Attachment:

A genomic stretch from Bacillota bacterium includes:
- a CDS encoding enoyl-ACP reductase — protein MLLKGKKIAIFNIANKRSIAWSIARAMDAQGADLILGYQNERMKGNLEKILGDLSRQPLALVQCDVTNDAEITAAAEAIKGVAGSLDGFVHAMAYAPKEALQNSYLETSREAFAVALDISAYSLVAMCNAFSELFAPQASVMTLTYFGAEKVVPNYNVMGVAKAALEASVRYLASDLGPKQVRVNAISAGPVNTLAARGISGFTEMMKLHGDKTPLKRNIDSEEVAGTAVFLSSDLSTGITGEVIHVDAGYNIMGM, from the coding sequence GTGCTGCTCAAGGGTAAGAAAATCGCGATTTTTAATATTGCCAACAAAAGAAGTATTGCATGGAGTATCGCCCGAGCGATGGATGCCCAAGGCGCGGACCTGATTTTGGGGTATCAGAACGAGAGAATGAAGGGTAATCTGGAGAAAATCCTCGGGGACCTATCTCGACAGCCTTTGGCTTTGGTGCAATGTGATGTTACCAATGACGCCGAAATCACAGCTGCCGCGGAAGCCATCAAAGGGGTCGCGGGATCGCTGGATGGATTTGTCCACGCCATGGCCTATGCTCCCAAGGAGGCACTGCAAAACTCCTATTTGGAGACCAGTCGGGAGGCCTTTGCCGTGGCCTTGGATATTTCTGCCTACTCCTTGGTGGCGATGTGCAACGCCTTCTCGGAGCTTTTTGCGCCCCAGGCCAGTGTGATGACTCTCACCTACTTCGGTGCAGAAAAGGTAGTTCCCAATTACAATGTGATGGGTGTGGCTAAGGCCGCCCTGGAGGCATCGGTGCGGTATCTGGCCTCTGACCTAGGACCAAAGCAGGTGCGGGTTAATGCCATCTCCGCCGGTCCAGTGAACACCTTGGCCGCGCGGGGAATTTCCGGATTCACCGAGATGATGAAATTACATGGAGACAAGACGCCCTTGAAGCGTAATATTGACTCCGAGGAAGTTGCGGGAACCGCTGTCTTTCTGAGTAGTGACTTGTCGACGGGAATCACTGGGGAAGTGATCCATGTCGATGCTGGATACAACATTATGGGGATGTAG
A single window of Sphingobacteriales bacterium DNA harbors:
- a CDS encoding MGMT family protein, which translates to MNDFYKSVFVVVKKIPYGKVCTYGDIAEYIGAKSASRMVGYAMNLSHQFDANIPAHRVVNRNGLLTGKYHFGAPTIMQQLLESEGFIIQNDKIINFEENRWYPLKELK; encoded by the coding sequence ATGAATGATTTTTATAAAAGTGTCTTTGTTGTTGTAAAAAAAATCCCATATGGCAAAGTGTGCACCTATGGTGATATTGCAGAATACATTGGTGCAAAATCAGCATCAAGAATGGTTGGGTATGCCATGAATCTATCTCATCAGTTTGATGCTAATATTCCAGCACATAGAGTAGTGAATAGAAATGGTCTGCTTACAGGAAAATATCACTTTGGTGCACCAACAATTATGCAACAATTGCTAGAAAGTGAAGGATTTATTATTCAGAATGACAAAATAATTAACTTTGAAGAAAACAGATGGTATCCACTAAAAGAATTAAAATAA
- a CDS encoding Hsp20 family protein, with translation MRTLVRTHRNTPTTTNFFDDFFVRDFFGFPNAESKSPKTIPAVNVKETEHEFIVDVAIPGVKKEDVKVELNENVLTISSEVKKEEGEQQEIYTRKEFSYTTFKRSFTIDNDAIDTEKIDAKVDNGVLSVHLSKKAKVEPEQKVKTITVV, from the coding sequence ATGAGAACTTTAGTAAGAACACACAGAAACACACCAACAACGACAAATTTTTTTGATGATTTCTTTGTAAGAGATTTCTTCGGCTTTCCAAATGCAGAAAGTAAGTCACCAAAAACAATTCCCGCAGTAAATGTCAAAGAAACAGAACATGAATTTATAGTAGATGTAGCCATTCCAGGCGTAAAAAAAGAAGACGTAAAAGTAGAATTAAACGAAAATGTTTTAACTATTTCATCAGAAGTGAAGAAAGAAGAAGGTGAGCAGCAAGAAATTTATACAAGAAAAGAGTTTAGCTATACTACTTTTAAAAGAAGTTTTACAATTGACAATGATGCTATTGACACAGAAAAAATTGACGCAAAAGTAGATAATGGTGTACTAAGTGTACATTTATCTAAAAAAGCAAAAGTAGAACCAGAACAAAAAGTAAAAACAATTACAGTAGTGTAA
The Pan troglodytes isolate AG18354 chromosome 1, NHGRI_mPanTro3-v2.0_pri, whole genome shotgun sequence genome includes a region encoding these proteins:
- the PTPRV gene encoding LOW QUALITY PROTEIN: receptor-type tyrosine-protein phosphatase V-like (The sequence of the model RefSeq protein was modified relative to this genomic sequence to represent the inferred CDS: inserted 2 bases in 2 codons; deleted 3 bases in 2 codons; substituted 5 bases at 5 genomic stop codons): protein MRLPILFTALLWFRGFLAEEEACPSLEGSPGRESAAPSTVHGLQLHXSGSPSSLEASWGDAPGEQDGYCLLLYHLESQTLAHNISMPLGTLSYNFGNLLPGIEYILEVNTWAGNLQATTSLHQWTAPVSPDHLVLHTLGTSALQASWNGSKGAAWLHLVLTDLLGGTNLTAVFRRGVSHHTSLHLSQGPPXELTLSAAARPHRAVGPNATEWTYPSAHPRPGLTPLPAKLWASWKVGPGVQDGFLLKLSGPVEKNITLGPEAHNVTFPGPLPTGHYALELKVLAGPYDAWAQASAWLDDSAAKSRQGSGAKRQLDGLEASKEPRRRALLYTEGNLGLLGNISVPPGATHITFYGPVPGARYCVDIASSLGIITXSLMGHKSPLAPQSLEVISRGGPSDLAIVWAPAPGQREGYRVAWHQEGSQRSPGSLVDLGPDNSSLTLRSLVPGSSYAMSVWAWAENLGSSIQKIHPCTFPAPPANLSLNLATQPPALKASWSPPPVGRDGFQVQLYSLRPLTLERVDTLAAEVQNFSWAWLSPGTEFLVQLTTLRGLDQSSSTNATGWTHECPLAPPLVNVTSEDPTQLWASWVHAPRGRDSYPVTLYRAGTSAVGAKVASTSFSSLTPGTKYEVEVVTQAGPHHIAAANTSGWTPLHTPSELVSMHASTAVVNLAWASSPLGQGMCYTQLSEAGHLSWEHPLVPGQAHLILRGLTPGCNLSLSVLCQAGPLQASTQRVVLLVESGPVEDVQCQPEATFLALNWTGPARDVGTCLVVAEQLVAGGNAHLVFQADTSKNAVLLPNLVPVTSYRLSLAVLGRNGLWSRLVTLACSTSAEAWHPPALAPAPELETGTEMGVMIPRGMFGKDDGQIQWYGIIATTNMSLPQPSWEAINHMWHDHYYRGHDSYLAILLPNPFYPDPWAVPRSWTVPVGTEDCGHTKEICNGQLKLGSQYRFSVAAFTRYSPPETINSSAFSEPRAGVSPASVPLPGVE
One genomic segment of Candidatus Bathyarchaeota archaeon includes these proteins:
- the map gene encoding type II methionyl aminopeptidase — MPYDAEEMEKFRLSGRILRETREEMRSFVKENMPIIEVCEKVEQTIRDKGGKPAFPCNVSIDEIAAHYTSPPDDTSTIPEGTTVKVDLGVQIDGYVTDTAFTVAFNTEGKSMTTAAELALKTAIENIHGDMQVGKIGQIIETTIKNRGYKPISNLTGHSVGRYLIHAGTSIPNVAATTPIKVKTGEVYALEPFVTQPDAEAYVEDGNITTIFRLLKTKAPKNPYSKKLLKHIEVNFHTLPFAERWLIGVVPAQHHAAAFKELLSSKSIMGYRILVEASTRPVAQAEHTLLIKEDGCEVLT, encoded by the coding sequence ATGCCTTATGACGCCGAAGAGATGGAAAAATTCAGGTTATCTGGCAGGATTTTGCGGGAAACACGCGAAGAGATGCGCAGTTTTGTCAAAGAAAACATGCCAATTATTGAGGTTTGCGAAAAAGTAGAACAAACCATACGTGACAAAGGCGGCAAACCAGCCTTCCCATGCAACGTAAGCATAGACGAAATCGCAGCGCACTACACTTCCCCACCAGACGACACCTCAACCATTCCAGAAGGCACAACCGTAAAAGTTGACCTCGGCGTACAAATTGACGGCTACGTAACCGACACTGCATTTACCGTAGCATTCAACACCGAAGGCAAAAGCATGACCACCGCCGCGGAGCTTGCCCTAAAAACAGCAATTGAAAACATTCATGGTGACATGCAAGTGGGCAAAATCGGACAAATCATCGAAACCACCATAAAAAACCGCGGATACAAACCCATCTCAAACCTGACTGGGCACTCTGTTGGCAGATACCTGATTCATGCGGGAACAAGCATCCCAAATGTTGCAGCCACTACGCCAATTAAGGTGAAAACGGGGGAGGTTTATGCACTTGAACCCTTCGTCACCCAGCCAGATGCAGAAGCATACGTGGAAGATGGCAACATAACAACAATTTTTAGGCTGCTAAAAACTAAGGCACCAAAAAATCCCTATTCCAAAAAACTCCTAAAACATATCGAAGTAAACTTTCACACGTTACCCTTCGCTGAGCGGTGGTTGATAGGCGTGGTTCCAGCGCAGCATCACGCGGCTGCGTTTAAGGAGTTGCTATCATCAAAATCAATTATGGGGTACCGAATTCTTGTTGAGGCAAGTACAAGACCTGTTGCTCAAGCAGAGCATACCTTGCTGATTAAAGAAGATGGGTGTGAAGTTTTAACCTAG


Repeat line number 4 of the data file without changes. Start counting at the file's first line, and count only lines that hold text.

- a CDS encoding MGMT family protein, which translates to MNDFYKSVFVVVKKIPYGKVCTYGDIAEYIGAKSASRMVGYAMNLSHQFDANIPAHRVVNRNGLLTGKYHFGAPTIMQQLLESEGFIIQNDKIINFEENRWYPLKELK; encoded by the coding sequence ATGAATGATTTTTATAAAAGTGTCTTTGTTGTTGTAAAAAAAATCCCATATGGCAAAGTGTGCACCTATGGTGATATTGCAGAATACATTGGTGCAAAATCAGCATCAAGAATGGTTGGGTATGCCATGAATCTATCTCATCAGTTTGATGCTAATATTCCAGCACATAGAGTAGTGAATAGAAATGGTCTGCTTACAGGAAAATATCACTTTGGTGCACCAACAATTATGCAACAATTGCTAGAAAGTGAAGGATTTATTATTCAGAATGACAAAATAATTAACTTTGAAGAAAACAGATGGTATCCACTAAAAGAATTAAAATAA